I just finished Alexander Maksik's new novel, You Deserve Nothing, in almost one sitting--in a moral vacuum, I found it a delightful mix of highbrow sentences with lowbrow subject matter (rather like Zoe Heller's What Was She Thinking? Notes on a Scandal--which is, by the way, far better than the movie). In this novel, Paris gives the reader just what the armchair traveler wishes for--cafes, croissants*, idealism, beauty, romance--and existentialism, moral ambiguity, disillusionment, and heartbreak.
And then I read this: How A Teacher’s Alleged Student Affair Became His Acclaimed ‘Novel’.
And now I feel ill.
Did any of you have the same reaction? Did you like the book? Do you believe the rumors? (I have a hard time imagining the real life Marie would make such a thing up--and can only imagine how she feels.)
Is this better than what James Frey did--or worse? How much of a work needs to change from the original (or real life) version for it to be considered, by the well-researched public, fiction--and to what extent does this need to be provable? Should we assume all first novels are, to some degree, autobiographical? And, if so, when do we assume they're harming others? Should he have taken a pen name--and would that have made it better?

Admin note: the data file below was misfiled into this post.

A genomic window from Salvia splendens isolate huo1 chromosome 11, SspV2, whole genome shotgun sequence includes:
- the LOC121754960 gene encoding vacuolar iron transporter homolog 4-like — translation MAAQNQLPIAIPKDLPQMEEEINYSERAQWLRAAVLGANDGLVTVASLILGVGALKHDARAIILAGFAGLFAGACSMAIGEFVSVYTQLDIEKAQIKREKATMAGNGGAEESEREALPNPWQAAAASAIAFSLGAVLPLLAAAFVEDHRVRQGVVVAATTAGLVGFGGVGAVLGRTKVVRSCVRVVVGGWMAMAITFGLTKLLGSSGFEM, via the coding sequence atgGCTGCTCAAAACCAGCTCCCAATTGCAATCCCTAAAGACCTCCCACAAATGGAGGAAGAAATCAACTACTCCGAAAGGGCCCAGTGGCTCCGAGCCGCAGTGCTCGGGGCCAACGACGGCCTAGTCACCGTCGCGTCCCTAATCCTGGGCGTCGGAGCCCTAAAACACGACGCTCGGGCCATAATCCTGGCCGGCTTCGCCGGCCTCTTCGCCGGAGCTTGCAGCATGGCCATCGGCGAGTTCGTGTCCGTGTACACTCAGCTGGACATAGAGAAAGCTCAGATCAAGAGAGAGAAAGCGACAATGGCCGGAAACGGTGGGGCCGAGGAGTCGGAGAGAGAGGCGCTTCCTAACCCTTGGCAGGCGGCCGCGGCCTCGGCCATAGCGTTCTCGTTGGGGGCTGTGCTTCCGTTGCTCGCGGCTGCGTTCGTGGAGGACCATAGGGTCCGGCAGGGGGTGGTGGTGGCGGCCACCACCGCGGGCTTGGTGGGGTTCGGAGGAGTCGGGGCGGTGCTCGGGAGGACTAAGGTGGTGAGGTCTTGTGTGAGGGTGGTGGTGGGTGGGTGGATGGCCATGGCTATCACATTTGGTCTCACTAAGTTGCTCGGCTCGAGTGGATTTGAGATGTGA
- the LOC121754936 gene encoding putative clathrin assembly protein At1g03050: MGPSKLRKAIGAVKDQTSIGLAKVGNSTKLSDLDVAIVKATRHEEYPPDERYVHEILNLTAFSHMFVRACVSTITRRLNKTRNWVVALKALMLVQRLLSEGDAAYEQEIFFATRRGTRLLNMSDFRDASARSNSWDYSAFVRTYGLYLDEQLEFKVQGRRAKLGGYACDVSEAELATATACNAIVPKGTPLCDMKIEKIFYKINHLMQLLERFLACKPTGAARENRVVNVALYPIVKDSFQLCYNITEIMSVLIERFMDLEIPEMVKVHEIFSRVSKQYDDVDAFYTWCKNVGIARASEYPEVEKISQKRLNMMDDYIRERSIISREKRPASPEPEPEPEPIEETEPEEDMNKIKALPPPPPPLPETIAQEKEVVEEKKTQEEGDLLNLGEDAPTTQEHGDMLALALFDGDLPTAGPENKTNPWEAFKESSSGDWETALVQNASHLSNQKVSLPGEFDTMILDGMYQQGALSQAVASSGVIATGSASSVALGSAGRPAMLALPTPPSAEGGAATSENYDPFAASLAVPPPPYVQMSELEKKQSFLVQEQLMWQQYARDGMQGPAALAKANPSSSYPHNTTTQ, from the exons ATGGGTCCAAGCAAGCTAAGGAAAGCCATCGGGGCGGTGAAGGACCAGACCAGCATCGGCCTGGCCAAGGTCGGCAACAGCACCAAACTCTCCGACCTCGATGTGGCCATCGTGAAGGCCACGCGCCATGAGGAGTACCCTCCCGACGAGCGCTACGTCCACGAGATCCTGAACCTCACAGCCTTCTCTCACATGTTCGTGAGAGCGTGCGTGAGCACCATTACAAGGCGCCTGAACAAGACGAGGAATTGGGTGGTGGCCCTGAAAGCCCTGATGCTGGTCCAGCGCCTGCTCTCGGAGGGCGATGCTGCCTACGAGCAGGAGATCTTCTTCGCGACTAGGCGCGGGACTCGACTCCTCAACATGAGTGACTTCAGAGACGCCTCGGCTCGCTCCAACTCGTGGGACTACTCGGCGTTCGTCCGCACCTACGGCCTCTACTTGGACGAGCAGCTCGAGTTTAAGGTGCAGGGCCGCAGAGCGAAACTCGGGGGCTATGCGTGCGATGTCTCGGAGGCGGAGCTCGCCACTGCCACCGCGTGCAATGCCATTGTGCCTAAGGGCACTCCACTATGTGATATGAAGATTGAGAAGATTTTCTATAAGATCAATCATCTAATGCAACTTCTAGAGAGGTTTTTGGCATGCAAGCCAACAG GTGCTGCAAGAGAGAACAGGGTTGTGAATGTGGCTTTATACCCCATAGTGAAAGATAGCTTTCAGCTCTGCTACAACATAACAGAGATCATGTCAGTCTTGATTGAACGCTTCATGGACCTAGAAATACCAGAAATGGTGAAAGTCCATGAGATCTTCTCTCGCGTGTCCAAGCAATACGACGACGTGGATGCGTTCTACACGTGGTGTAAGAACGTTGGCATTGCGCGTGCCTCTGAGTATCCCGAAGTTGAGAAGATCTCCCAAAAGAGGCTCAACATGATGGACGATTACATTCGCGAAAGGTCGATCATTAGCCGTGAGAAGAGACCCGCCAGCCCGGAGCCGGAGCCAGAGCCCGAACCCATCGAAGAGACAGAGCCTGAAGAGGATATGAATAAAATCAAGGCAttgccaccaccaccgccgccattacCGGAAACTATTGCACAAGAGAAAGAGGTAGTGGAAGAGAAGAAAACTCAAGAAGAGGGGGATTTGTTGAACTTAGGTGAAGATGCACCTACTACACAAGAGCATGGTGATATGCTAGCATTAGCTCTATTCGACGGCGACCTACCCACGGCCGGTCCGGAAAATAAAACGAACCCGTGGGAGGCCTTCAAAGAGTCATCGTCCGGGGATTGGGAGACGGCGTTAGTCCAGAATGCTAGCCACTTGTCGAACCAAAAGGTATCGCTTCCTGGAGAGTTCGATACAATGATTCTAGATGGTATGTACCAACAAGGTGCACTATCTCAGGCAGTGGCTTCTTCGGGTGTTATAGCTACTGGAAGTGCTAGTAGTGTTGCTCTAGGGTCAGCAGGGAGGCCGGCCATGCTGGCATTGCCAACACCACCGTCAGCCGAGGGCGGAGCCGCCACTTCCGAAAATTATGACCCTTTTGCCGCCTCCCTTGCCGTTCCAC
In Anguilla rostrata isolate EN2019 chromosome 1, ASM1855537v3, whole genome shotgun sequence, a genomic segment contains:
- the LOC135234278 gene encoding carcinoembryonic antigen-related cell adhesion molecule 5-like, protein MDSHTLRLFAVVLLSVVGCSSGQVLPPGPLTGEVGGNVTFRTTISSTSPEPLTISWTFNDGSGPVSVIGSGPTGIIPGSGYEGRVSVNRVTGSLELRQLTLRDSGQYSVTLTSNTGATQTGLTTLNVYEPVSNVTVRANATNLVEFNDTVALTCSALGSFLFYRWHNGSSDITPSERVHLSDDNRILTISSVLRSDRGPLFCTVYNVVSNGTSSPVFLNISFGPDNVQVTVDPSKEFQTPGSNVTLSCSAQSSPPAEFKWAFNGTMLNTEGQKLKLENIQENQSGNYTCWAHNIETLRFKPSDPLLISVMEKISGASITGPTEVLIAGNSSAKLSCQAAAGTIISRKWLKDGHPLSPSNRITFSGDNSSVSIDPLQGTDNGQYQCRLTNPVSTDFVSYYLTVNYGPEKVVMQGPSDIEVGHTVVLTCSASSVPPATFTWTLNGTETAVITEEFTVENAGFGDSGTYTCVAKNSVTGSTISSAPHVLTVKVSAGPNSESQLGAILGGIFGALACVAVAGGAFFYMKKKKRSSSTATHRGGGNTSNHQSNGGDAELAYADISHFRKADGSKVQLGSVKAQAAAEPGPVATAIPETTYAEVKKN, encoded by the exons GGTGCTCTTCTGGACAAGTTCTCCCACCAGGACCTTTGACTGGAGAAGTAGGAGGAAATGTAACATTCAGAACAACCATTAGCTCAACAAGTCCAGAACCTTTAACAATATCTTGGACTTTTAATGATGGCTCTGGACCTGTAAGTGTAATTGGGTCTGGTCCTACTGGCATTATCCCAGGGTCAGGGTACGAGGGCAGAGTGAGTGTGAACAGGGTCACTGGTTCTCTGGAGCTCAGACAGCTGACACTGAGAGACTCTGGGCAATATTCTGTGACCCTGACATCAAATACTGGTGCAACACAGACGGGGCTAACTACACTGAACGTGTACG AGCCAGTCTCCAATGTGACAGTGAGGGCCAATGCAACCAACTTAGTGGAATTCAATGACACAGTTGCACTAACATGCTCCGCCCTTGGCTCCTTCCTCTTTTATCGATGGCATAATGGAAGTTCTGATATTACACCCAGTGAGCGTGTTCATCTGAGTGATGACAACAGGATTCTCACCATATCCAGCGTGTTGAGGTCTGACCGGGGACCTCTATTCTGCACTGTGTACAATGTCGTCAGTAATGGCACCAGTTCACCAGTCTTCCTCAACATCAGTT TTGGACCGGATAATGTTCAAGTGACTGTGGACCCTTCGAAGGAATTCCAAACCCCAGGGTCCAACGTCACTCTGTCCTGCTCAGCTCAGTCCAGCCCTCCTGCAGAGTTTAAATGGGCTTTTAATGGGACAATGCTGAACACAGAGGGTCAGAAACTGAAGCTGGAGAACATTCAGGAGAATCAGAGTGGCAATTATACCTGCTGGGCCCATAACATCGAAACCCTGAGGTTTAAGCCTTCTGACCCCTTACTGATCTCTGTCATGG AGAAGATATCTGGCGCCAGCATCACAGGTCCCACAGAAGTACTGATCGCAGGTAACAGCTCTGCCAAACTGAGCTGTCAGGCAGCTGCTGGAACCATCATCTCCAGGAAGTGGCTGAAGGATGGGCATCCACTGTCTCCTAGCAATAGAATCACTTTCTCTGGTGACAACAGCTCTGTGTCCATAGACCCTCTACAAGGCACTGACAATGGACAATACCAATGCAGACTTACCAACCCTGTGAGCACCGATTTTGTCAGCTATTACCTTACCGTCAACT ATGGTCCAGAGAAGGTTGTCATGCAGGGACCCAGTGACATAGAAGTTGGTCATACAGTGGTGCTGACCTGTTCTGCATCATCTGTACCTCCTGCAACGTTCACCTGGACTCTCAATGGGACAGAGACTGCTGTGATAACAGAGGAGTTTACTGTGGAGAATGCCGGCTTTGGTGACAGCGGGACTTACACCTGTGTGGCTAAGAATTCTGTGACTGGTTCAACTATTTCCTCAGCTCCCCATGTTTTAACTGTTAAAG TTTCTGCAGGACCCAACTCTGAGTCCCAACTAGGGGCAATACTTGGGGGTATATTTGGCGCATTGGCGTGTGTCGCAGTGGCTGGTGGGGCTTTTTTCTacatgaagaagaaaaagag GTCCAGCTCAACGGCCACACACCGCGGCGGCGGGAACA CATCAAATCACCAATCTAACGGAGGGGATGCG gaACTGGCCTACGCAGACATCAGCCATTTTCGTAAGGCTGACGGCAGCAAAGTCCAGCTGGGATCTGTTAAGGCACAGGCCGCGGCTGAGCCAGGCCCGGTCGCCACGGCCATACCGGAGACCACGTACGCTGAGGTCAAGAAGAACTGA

|See footnote about croissants in this novel.|
This image is taken from Pastry Paris: In Paris, Everything Looks Like Dessert, which is a great gift book for the Francophiles in your life.
Regardless, if I were his agent or his editor (and he hadn't told me, or I hadn't noticed, the fact that he was fired from the same school as the one in the novel), I'd be very upset.
And would be somewhat annoyed with his way of describing the teacher (or, er, himself) as so charming, attractive, doted-upon, brilliant, sophisticated, talented, sexy--even if morally flawed. But that's a minor point.
What do you think? Have you read the book? Did you like it? And can we enjoy fiction even while knowing that it is, likely, true?
* There are at least twelve croissants in this book. I would count, but I'd rather spend my time eating them. Several were filled with chocolate.